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Another Weak White System Against the Caro Kann


  • 24 months ago · Quote · #1

    armstrong789

    Secrets of Opening Surprises vol. 14 ch.11 by Alexander Finkel touts an interesting Advance var. system aqgainst the Caro Kann that seems to have become quite trendy recently.1.e4 c6 2.d4 d5 3.e5 Bf5 4.Nd2 e6 5.g4 (see first diagram) Finkel then examines the game Vysochin/Bruchmann, Ohrid 2009 which continued 5...Bg6 6.Ne2 c5 7.h4 h6! 8.Nf4 Bh7 9.dc5 at this point Bruchmann mistakenly played 9...Bc5? which gives white a great game that he went on to win.Finkel gives 9...Nc6!? as an improvement stating the position is unclear.However "Houdini 2 Pro Aquarium" gives 9...Qc7! and not only does white have nothing but black has a pleasant initiative.(see diagram 2)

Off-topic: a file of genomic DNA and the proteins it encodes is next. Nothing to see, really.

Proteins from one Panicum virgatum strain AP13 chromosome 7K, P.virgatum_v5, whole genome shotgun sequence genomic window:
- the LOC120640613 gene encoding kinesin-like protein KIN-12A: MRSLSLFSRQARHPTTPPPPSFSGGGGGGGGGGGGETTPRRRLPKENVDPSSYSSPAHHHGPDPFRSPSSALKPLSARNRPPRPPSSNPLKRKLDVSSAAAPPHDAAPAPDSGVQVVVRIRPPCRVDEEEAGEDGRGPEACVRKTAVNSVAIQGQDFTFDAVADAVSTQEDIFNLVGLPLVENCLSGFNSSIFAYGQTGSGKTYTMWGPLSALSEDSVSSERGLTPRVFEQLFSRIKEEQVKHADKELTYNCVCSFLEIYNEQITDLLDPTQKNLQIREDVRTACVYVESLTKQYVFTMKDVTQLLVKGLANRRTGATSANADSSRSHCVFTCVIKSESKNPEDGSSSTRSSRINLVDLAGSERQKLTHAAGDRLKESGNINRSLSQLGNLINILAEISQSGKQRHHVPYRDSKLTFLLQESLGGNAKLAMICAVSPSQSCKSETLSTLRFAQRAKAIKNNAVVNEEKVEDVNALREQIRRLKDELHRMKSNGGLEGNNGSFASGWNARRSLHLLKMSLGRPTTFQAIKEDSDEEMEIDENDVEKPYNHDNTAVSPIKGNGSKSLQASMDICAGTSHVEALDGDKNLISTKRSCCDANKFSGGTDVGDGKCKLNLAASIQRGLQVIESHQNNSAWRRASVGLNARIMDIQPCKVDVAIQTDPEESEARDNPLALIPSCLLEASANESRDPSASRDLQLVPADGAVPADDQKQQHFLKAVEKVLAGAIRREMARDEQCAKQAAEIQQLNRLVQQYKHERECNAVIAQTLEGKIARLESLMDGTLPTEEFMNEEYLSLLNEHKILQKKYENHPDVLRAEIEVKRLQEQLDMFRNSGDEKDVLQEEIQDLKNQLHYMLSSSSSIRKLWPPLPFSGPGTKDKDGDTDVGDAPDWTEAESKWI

• 24 months ago · Quote · #2

    armstrong789

  • 24 months ago · Quote · #3

    transpo

    When I played in otb tournaments actively the Caro-Kann was my favorite drawing weapon.  I actually won many a game because White would press too hard, frustrated by the impenetrable underground bunker that the Caro-Kann is.

    The anti-Sicilians are another example of how White players frustrated by Black's audacity with a move like 1...c5, have tried for nearly 100 years to refute it.

  • 24 months ago · Quote · #4

    FirebrandX

    The immediate Qc7 is probably best, but there's certainly nothing wrong with Bxc5 and does not deserve a question mark. Black's queen will go to c7 sooner or later, so I really don't see Bxc5 as giving white a 'great game'.